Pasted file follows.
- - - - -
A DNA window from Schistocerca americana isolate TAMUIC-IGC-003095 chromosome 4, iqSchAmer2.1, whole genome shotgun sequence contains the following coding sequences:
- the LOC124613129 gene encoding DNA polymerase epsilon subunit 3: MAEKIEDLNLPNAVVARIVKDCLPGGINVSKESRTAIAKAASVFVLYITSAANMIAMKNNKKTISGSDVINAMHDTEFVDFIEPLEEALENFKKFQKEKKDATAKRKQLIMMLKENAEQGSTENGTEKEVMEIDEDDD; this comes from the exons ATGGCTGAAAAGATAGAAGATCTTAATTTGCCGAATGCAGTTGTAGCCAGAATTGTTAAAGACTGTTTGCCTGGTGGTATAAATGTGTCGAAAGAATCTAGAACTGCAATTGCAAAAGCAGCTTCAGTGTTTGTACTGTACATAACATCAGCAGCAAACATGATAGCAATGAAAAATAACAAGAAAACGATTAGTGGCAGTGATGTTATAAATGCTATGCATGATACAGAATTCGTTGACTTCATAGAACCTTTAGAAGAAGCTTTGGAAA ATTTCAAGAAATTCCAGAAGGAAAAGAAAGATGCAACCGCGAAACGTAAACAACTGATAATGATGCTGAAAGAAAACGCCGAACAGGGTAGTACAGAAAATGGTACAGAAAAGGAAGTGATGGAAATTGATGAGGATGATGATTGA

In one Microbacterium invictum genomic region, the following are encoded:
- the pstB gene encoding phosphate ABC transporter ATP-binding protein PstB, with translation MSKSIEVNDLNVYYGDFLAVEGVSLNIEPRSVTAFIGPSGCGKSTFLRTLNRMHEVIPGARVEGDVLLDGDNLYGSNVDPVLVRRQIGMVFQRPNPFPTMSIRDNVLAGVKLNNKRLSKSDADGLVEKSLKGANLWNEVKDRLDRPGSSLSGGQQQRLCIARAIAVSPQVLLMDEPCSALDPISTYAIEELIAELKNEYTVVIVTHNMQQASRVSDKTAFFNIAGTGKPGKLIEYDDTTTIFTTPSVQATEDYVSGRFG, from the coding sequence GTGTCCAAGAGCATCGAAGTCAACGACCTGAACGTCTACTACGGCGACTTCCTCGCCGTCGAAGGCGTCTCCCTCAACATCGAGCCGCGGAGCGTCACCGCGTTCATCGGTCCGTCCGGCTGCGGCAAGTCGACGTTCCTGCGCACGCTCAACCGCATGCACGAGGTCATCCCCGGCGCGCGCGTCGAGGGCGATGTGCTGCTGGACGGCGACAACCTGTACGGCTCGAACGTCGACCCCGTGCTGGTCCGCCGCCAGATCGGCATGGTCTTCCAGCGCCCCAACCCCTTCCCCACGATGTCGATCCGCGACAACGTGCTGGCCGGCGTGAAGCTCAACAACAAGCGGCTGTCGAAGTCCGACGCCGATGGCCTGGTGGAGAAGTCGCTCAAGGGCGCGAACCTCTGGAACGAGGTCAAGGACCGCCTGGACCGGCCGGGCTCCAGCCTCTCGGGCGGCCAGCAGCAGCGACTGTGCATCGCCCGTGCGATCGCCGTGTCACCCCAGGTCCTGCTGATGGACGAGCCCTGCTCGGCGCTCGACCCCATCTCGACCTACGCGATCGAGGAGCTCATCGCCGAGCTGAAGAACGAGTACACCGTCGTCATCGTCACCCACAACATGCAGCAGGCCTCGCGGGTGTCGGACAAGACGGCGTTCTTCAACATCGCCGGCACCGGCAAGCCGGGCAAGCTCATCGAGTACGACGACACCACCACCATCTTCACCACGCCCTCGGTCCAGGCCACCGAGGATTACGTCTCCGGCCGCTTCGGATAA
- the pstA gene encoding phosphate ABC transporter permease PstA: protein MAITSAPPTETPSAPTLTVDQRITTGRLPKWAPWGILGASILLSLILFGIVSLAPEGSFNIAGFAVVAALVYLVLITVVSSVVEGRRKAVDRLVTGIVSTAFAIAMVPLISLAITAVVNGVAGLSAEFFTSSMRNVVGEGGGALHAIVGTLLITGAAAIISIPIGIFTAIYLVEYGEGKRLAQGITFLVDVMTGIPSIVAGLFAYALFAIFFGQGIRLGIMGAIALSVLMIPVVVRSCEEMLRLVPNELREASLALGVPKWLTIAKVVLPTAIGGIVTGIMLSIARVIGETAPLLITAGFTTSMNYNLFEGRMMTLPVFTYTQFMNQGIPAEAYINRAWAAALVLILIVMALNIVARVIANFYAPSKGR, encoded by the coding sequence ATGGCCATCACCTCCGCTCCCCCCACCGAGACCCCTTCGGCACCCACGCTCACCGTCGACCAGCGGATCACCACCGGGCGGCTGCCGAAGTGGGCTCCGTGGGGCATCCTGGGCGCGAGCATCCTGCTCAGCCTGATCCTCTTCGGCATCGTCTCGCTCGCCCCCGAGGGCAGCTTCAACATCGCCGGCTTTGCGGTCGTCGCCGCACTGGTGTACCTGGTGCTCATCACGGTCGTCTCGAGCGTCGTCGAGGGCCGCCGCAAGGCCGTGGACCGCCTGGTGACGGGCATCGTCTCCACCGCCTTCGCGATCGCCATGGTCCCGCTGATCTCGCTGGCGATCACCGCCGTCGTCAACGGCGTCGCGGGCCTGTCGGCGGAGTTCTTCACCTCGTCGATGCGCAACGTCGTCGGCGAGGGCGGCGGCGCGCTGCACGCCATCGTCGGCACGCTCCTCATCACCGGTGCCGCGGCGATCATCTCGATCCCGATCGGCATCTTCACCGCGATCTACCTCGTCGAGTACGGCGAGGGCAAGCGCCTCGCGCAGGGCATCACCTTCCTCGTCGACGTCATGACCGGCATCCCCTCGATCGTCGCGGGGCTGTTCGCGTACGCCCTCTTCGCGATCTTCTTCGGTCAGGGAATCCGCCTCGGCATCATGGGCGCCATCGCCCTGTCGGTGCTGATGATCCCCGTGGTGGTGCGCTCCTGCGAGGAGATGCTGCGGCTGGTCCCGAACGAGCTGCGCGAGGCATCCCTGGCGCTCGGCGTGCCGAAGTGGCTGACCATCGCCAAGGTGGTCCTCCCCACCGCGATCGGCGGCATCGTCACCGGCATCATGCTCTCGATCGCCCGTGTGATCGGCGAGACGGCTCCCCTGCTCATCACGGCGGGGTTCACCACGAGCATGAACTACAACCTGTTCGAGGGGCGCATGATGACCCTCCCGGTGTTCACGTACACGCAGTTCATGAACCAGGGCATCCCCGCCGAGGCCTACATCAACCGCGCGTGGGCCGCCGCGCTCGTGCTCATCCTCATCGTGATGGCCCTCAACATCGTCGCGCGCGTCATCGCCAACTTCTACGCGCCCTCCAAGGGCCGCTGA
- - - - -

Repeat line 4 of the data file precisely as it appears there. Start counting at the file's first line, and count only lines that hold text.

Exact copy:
- the pstB gene encoding phosphate ABC transporter ATP-binding protein PstB, with translation MSKSIEVNDLNVYYGDFLAVEGVSLNIEPRSVTAFIGPSGCGKSTFLRTLNRMHEVIPGARVEGDVLLDGDNLYGSNVDPVLVRRQIGMVFQRPNPFPTMSIRDNVLAGVKLNNKRLSKSDADGLVEKSLKGANLWNEVKDRLDRPGSSLSGGQQQRLCIARAIAVSPQVLLMDEPCSALDPISTYAIEELIAELKNEYTVVIVTHNMQQASRVSDKTAFFNIAGTGKPGKLIEYDDTTTIFTTPSVQATEDYVSGRFG, from the coding sequence GTGTCCAAGAGCATCGAAGTCAACGACCTGAACGTCTACTACGGCGACTTCCTCGCCGTCGAAGGCGTCTCCCTCAACATCGAGCCGCGGAGCGTCACCGCGTTCATCGGTCCGTCCGGCTGCGGCAAGTCGACGTTCCTGCGCACGCTCAACCGCATGCACGAGGTCATCCCCGGCGCGCGCGTCGAGGGCGATGTGCTGCTGGACGGCGACAACCTGTACGGCTCGAACGTCGACCCCGTGCTGGTCCGCCGCCAGATCGGCATGGTCTTCCAGCGCCCCAACCCCTTCCCCACGATGTCGATCCGCGACAACGTGCTGGCCGGCGTGAAGCTCAACAACAAGCGGCTGTCGAAGTCCGACGCCGATGGCCTGGTGGAGAAGTCGCTCAAGGGCGCGAACCTCTGGAACGAGGTCAAGGACCGCCTGGACCGGCCGGGCTCCAGCCTCTCGGGCGGCCAGCAGCAGCGACTGTGCATCGCCCGTGCGATCGCCGTGTCACCCCAGGTCCTGCTGATGGACGAGCCCTGCTCGGCGCTCGACCCCATCTCGACCTACGCGATCGAGGAGCTCATCGCCGAGCTGAAGAACGAGTACACCGTCGTCATCGTCACCCACAACATGCAGCAGGCCTCGCGGGTGTCGGACAAGACGGCGTTCTTCAACATCGCCGGCACCGGCAAGCCGGGCAAGCTCATCGAGTACGACGACACCACCACCATCTTCACCACGCCCTCGGTCCAGGCCACCGAGGATTACGTCTCCGGCCGCTTCGGATAA